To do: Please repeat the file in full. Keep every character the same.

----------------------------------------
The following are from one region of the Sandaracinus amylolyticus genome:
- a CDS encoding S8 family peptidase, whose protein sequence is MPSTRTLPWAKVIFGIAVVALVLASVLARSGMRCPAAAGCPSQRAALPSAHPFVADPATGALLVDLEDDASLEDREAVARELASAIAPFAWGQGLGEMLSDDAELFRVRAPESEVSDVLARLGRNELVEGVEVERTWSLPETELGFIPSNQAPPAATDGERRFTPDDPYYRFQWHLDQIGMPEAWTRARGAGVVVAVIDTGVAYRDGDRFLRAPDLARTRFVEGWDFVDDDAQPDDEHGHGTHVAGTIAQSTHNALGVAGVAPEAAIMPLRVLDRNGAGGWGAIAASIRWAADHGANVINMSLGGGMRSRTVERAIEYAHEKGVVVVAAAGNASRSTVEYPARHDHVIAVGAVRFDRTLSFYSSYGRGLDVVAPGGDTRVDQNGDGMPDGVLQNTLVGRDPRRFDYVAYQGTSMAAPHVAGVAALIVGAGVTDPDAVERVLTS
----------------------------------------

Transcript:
The following are from one region of the Sandaracinus amylolyticus genome:
- a CDS encoding S8 family peptidase, whose protein sequence is MPSTRTLPWAKVIFGIAVVALVLASVLARSGMRCPAAAGCPSQRAALPSAHPFVADPATGALLVDLEDDASLEDREAVARELASAIAPFAWGQGLGEMLSDDAELFRVRAPESEVSDVLARLGRNELVEGVEVERTWSLPETELGFIPSNQAPPAATDGERRFTPDDPYYRFQWHLDQIGMPEAWTRARGAGVVVAVIDTGVAYRDGDRFLRAPDLARTRFVEGWDFVDDDAQPDDEHGHGTHVAGTIAQSTHNALGVAGVAPEAAIMPLRVLDRNGAGGWGAIAASIRWAADHGANVINMSLGGGMRSRTVERAIEYAHEKGVVVVAAAGNASRSTVEYPARHDHVIAVGAVRFDRTLSFYSSYGRGLDVVAPGGDTRVDQNGDGMPDGVLQNTLVGRDPRRFDYVAYQGTSMAAPHVAGVAALIVGAGVTDPDAVERVLTS